Commercial FM broadcasting transmitter at radio station WDET-FM, Wayne State University, Detroit, USA. It broadcasts at 101.9 MHz with a radiated power of 48 kW.
A stack of "fishbone" and Yagi–Uda television antennas
Coaxial cable feedline emerging from a VHF ground plane antenna.
Schematic of a wave moving rightward down a lossless two-wire transmission line. Black dots represent electrons, and the arrows show the electric field.
A radio transmitter is usually part of a radio communication system which uses electromagnetic waves (radio waves) to transport information (in this case sound) over a distance.
Animation of a half-wave dipole antenna radiating radio waves, showing the electric field lines. The antenna in the center is two vertical metal rods connected to a radio transmitter (not shown). The transmitter applies an alternating electric current to the rods, which charges them alternately positive (+) and negative (−). Loops of electric field leave the antenna and travel away at the speed of light; these are the radio waves. In this animation the action is shown slowed down enormously.
Complicated waveguide feed of a military radar
One of the most common types of transmission line, coaxial cable.
Animation of a half-wave dipole antenna transmitting radio waves, showing the electric field lines. The antenna in the center is two vertical metal rods, with an alternating current applied at its center from a radio transmitter (not shown). The voltage charges the two sides of the antenna alternately positive  (+)  and negative   (−) .  Loops of electric field (black lines) leave the antenna and travel away at the speed of light; these are the radio waves.  This animation shows the action slowed enormously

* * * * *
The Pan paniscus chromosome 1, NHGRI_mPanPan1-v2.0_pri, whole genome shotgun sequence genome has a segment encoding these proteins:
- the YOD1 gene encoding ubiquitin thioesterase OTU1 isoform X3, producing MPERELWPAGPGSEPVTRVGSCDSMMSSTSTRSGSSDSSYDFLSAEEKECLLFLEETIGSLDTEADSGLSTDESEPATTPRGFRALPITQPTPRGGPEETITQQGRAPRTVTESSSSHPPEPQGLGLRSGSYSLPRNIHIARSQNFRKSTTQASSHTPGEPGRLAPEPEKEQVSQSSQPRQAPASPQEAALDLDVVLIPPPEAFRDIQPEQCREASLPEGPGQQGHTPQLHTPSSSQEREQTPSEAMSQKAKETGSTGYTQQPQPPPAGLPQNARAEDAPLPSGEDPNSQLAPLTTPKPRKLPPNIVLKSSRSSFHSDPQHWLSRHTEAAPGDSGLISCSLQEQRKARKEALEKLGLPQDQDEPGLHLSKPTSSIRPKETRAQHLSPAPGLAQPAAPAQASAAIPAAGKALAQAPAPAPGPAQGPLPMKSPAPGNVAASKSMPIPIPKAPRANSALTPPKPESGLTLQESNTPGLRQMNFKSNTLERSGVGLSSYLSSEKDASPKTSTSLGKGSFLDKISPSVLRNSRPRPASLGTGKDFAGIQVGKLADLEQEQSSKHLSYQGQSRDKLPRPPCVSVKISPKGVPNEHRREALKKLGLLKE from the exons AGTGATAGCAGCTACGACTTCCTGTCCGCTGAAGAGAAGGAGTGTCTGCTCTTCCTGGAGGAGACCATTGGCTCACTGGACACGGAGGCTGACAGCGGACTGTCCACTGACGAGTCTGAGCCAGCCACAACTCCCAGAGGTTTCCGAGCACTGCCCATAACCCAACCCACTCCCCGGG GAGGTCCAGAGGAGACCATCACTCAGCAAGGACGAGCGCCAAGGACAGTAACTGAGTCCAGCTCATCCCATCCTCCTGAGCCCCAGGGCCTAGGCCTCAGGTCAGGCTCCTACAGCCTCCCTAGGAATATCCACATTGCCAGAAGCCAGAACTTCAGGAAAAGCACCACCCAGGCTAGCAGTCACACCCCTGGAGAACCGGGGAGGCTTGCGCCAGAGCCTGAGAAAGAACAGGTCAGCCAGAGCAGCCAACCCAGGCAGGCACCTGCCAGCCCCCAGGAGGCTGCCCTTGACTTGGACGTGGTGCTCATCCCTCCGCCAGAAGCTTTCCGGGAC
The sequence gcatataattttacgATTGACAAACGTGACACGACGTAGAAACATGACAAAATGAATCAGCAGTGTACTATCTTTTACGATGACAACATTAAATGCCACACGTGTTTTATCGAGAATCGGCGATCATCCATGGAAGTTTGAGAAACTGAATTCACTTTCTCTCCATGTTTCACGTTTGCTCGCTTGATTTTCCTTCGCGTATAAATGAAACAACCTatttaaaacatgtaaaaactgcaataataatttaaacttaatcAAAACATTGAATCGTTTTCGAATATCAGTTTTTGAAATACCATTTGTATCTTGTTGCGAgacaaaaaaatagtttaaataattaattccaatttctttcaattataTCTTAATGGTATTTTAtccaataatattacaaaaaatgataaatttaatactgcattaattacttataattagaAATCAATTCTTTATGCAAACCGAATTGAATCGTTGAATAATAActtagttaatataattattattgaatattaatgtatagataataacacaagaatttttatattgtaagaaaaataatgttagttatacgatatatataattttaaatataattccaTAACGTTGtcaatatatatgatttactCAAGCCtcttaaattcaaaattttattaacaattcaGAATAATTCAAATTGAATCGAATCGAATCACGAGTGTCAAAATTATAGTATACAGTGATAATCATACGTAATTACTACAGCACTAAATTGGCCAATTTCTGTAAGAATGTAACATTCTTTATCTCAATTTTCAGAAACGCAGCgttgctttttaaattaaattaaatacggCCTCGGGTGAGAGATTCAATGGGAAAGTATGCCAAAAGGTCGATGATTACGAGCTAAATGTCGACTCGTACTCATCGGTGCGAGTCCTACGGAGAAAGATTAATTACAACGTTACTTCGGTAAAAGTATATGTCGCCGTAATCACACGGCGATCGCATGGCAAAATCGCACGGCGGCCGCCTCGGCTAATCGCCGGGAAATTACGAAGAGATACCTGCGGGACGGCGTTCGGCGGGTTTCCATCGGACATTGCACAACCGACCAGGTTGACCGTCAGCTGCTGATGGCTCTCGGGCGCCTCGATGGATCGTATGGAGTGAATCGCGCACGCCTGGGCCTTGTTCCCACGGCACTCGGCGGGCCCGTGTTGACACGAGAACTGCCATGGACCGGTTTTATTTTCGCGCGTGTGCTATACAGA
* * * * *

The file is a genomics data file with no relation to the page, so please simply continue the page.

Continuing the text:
Electronic symbol for an antenna
Variations on the schematic electronic symbol for a transmission line.
Hertz discovering radio waves in 1887 with his first primitive radio transmitter (background).
Antennas of the Atacama Large Millimeter/submillimeter Array.
Guglielmo Marconi's spark gap transmitter, with which he performed the first experiments in practical Morse code radiotelegraphy communication in 1895-1897
An automobile's whip antenna, a common example of an omnidirectional antenna.
A transmission line is drawn as two black wires. At a distance x into the line, there is current I(x) travelling through each wire, and there is a voltage difference V(x) between the wires. If the current and voltage come from a single wave (with no reflection), then V(x) / I(x) = Z0, where Z0 is the characteristic impedance of the line.
High power spark gap radiotelegraphy transmitter in Australia around 1910.
Half-wave dipole antenna
Standing waves on a transmission line with an open-circuit load (top), and a short-circuit load (bottom). Black dots represent electrons, and the arrows show the electric field.
1 MW US Navy Poulsen arc transmitter which generated continuous waves using an electric arc in a magnetic field, a technology used for a brief period from 1903 until vacuum tubes took over in the 20s
Diagram of the electric fields ( blue ) and magnetic fields ( red ) radiated by a dipole antenna ( black rods) during transmission.
A type of transmission line called a cage line, used for high power, low frequency applications. It functions similarly to a large coaxial cable. This example is the antenna feed line for a longwave radio transmitter in Poland, which operates at a frequency of 225 kHz and a power of 1200 kW.